2. First we need new leadership on the Trust Board.
    Diana Taylor has served on the Trust Board since 1999 and served as Chair of the Trust Board since 2007.
    It's past time new leadership is entrusted to serve the community and this park.
    The position of Chair is supposed to change every two years but the political fallout of naming a new chair while her
    deep pocketed "boyfriend" continued to reign in his extended term as mayor has been problematic.
    With a new election upcoming it is imperative that a new chair is named and Ms. Taylor can sit pretty within her newly formed Trust-heavy Friends of Hudson River Park.
    The Trust lacks diversity and accountability.
    It is under their lack of leadership that plans for increasing revenue were never implemented or planed.
    The fact that Ms. Taylor and Madelyn Wils MADE residential their option from day one of Ms. Wils appointment-and frankly the reason she was hired from her job putting residential on parklands at the EDC -and then squandered time and money to attempt to build luxury apartments was foolish.
    Time for the elected officials to take a serious look at this entire board and frankly Ms. Taylor might do the right thing and resign.

  3. Dear Directors,

    Appreciate the letter.

    You have certainly seen over the years my arguments for Major League Soccer.
    While that opportunity has passed, I still believe deeply that a scaled down, revenue producing soccer arena,
    for professional men and women, (North American Soccer League or USL, and the new National Women's Soccer League, perhaps as one parent entity?) is the appropriate answer for Pier 40. Consistent with current use.
    Space created for this partner would be used 300+ days a year by the public, a perfect compromise for this difficult situation. I believe it can be done easily on less than 50% of the pier, perhaps as little as 40%.

    An obvious high probability of filled seats, and multiple sources of revenue, all from a single commercial partner. Tickets, TV, luxury box, advertising, concessions. A diverse and behaved demographic, contrary to the bleats of the uninformed. Do NOT underestimate soccer's ascent, neither as a US pro sport, or as a core need of families and children at Pier 40 and in the Pier 40 Champions group.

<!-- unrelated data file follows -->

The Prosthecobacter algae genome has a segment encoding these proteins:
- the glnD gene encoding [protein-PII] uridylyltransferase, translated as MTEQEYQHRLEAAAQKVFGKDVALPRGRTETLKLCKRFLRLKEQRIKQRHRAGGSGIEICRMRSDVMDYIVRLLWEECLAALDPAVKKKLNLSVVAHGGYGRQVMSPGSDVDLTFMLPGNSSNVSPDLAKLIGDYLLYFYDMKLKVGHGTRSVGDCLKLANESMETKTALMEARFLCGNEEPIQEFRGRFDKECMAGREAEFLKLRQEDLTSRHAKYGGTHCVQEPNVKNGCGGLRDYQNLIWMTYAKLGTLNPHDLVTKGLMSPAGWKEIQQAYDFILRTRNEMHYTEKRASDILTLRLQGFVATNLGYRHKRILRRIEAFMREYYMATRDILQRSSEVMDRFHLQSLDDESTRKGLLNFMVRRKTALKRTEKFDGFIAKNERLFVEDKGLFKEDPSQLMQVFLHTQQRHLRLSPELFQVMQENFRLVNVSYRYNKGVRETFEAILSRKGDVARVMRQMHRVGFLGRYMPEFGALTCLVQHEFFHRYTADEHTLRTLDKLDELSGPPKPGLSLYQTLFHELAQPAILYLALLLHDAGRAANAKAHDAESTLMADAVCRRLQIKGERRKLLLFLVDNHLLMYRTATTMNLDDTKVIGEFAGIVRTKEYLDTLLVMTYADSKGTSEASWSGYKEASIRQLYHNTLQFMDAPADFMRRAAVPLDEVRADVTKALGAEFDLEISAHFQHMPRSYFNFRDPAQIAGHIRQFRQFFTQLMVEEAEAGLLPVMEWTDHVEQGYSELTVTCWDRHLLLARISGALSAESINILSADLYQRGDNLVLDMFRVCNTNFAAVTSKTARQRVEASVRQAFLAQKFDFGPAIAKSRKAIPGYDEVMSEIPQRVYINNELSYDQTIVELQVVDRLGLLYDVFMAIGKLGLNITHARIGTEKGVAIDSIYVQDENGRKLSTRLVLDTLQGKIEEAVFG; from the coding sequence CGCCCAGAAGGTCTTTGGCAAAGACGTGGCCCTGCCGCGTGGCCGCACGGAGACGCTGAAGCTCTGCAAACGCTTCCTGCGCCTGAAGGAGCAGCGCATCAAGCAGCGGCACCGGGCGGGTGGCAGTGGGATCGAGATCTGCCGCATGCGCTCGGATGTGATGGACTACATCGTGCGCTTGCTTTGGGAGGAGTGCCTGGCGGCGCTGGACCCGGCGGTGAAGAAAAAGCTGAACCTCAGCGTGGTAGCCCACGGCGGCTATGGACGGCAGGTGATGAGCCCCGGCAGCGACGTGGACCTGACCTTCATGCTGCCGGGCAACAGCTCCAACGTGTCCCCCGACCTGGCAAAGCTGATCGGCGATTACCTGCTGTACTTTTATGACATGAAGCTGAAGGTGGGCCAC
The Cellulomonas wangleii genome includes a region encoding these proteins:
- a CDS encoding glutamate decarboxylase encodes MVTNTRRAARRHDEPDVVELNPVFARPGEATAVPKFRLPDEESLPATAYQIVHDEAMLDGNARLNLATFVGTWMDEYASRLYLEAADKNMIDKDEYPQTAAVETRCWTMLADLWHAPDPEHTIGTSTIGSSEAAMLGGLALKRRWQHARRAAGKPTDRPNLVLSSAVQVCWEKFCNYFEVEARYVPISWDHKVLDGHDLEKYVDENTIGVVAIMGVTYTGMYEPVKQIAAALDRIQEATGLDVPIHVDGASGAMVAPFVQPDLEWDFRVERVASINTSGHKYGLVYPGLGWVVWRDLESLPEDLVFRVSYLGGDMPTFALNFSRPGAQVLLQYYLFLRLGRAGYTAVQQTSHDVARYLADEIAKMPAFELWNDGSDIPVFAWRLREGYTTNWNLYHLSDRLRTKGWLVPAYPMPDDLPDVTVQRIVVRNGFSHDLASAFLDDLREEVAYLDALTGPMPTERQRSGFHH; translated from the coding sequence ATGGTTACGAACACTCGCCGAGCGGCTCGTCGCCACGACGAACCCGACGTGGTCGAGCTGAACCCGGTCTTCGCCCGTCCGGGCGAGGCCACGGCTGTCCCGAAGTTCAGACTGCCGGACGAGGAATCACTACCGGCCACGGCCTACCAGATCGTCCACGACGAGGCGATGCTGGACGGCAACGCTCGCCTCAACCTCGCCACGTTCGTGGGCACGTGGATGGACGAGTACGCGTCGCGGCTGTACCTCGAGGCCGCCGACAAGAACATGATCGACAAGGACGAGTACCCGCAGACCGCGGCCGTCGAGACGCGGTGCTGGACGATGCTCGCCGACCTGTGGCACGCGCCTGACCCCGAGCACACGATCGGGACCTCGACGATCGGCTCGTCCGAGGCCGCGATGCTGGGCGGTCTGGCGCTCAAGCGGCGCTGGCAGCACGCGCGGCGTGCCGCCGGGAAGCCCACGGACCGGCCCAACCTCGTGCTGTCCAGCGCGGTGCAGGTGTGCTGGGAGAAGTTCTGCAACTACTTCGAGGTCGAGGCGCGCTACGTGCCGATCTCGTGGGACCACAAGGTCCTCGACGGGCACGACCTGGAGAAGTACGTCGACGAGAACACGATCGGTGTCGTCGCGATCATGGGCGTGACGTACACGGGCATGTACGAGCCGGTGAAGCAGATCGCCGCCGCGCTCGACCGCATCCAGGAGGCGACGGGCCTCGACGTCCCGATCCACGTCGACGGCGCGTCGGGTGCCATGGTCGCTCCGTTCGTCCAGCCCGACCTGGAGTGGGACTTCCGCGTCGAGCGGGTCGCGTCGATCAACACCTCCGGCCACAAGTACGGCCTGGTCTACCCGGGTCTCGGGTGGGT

I believe funds for this can be raised in a manner allowing the public to participate as shareholders, in the manner of the NFL's Green Bay Packers, the Barcelona Football Club, or even in a manner the Boston Celtics. Funding pier repair, franchise creation, and park sustenance all at once. It is as pure a solution as Pier 40 is likely to get, and it would be historic, and worthy of New York City. Why not "Immigrant Women's and Men's Soccer Club" in Greenwich Village? ISC.

    Let's put together a group of community professionals, neighbors, soccer enthusiasts and marketing pros, lawyers, architects, security professionals and politicians to vet it. There is no reason not to have a soccer working group, with transparency and commitment.

    We start with the first charrette or working group, make it soccer specific. If it can fly, it moves forward, if it can't it can't. The usual voices with no alternative will pronounce it impossible from the beginning, but if it gets a fair and thorough hearing, at the very least, it can be the model for process going forward, an inspiration for others to quit their complaining and bring their ideas to the table. And who knows, maybe it is the right one, and we strike compromise gold early. I believe it is possible with this idea, and am prepared to back it up with organizing time, in service to my community, and to Pier 40.

    This can be done, and with community priorities in place. I hope we can begin with an informal gathering where a mic can get passed around for a few hours, and the aforementioned working professionals can talk about the possibilities. It's post Sandy, we know what has to be done now. If the Board puts together a date and a place, (in May?) with the intent being specific to this idea, I will begin immediately to seek out experts and community to contribute.

    Please contact me through the blog:

  4. The Neighborhood Improvement District (NID) so blandly referred to here is a flawed concept and an abuse of the Business Improvement District Law. Contrary to statements made in public meetings, the HRP Park maintenance money from the NID will not be passed through to the Hudson River Park Trust as a block grant and can be held back in a reserve fund if the NID Board does not approve of the HRPT requests for any or all of the money in any given year. In addition, if the NID builds pedestrian bridges over Route 9A in the northern section of the Park (including perhaps to the Cruise Passenger Piers), as detailed in the draft NID District Plan, the debt service for them takes precidence over all other budget items, even the money earmarked for Park maintenace.The NID plan also envisions "beautifying" the historically accurate industrial flavor of the western parts of Tribeca, Soho and the West Village and beyond and could weaken local control of our neighborhoods. Before you decide you support the NID because they tell you it's an easy, low impact way to help HRP, read the plan ( and visit Neighbors Against the NID(www . to learn more.

  5. Nicole Vianna

    Here are working links of the comment above: